JPMorgan Chase (NYSE:JPM) has agreed to an $800 million settlement related to the London Whale trading scandal that resulted in more than $6 billion in losses, according to several media reports.
The New York-based lender, embroiled in a series of legal headaches that could trigger billions of dollars in fines tied to its dealings leading up to the financial crisis, reportedly also agreed to admit to its mistakes, which would be a major precedent in a circle of increasingly watchful regulators.
Any statement made would likely include an admission that the bank could have addressed the problem much sooner and that its lenient system of checks and balances allowed the London traders to build risky positions and hide their losses.
A formal indictment of two JPMorgan staffers, Javier Martin-Artajo and Julien Grout, was filed with the U.S. District Court in Manhattan on Monday, following criminal charges laid against them by the S.E.C. and federal prosecutors last month. The pair were charged with wire fraud, falsifying bank records and contributing to false regulatory filings.
Prosecutors chose not to charge a third trader, Bruno Iksil, who earned the moniker London Whale for the size of his trades, in exchange for his cooperation in the case against his former colleagues.
The latest settlement figure is even greater than the $500 to $600 range penalty that the bank was previously estimated to pay as compensation for alleged manipulation of commodities markets.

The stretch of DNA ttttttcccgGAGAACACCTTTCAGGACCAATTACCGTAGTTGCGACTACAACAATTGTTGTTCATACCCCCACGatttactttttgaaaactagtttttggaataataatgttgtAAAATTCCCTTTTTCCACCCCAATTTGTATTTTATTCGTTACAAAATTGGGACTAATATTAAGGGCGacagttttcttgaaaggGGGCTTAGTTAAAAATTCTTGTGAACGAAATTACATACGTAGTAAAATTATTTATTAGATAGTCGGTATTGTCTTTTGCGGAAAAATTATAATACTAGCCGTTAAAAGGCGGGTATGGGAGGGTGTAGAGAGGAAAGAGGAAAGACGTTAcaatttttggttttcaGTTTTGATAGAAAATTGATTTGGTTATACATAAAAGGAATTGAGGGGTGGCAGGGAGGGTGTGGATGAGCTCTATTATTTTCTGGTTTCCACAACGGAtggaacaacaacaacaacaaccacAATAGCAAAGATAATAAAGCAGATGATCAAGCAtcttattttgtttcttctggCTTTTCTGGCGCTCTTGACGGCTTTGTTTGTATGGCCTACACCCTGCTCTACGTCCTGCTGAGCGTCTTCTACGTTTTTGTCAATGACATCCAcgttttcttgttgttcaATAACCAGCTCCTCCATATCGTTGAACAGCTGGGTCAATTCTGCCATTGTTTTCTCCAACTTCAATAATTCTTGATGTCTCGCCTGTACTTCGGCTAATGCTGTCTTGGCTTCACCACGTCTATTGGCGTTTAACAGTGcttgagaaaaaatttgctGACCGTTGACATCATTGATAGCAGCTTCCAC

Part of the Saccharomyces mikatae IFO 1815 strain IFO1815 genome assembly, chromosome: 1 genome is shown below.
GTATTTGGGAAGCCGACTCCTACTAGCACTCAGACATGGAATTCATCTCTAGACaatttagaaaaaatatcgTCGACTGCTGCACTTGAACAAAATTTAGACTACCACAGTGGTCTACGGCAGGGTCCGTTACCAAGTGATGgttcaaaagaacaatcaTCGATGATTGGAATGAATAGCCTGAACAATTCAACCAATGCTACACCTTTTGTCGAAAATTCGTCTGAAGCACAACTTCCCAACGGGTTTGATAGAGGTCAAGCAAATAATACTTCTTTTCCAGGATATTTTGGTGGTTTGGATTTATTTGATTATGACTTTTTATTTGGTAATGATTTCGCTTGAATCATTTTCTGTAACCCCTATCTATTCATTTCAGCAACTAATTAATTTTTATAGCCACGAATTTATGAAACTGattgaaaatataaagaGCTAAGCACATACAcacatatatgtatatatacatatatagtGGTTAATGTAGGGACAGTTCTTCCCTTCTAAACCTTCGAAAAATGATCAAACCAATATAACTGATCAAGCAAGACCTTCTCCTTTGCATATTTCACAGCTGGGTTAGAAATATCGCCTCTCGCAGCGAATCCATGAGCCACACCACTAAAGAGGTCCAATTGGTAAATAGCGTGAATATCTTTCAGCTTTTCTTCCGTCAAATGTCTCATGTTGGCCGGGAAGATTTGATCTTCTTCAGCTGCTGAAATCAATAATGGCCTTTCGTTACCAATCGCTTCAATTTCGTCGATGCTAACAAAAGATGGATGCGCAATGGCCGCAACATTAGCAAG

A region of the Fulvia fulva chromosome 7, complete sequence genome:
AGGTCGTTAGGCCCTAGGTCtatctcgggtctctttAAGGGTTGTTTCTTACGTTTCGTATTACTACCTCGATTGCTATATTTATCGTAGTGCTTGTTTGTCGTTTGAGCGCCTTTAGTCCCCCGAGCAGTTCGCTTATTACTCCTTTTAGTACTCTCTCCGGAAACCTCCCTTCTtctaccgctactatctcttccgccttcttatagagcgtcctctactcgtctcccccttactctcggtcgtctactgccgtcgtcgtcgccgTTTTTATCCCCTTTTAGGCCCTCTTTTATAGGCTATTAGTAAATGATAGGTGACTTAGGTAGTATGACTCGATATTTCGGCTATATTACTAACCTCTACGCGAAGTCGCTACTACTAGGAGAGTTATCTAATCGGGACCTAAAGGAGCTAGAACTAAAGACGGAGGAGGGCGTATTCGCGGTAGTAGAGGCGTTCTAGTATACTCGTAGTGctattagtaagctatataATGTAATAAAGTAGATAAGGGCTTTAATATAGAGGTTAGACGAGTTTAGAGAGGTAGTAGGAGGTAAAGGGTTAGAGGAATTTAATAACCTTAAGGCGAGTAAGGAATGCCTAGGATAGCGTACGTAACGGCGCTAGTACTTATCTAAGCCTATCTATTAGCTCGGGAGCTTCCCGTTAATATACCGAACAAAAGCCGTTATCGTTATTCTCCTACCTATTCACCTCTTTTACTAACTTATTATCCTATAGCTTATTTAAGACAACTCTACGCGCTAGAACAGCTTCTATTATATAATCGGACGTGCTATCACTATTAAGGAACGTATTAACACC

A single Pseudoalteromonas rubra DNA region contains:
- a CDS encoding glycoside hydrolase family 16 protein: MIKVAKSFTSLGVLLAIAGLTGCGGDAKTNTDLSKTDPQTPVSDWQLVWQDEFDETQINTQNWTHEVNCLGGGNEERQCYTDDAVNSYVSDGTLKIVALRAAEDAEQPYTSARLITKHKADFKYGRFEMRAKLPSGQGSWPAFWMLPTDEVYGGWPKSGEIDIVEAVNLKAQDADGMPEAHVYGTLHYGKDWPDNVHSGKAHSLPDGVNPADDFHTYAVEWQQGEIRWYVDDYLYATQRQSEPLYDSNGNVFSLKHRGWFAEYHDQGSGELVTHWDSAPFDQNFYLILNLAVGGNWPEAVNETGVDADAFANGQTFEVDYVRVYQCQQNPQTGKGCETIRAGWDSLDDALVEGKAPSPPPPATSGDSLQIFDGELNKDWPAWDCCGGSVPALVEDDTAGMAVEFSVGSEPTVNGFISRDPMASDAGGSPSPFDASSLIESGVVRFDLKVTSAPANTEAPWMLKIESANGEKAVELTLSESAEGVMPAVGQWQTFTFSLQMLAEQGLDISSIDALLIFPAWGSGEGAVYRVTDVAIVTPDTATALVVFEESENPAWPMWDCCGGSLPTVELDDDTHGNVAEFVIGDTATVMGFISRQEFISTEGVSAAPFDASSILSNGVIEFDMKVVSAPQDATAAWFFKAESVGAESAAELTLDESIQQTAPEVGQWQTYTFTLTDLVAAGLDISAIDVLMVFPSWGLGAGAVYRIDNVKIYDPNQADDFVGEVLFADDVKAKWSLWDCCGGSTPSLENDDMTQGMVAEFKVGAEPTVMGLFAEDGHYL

Aside from the SEC, the group of regulators involved in this case includes the Justice Department, Office of the Comptroller of the Currency and the U.K's Financial Conduct Authority. While involved initially, the Commodity Futures Trading Commission has opted out of the settlement, which could open the door to further action against JPMorgan down the road.
Even as this case appears to wind to an end, JPMorgan still faces inquiries from several other federal agencies and two European nations.
One is tied to an ongoing probe into Bernard Madoff‘s Ponzi scheme. According to New York Times sources, prosecutors and the F.B.I. are investigating whether JPMorgan failed to alert authorities about any suspicions of Madoff's activities.
The Comptroller's Office and the Consumer Financial Protection Bureau are also mobilizing to slap the lender with a series of penalties and fines, in response to how JPMorgan handled its customers during the recession. Of the accusations hurled its way, the most costly centres around JPMorgan's alleged practise of luring credit card customers into buying products to protect them from identity theft, but with false promises attached.
Adding to the list of post-crisis scrutiny is the SEC's examination of JPMorgan’s hiring practices in China. The agency is examining whether the bank hired the children of powerful Chinese officials so it could score lucrative business in the country.
Last month, the Department of Justice launched an investigation over JPMorgan's sale of mortgage-backed securities to Fannie May and Freddie Mac ahead of the financial crisis.
In late July, JPMorgan agreed to a $410 million settlement after one of the bank's energy subsidiaries got into hot water over power plant electricity bids in California and the U.S. Midwest.
Shares of JPMorgan rose 13 cents to $53.27 on Tuesday.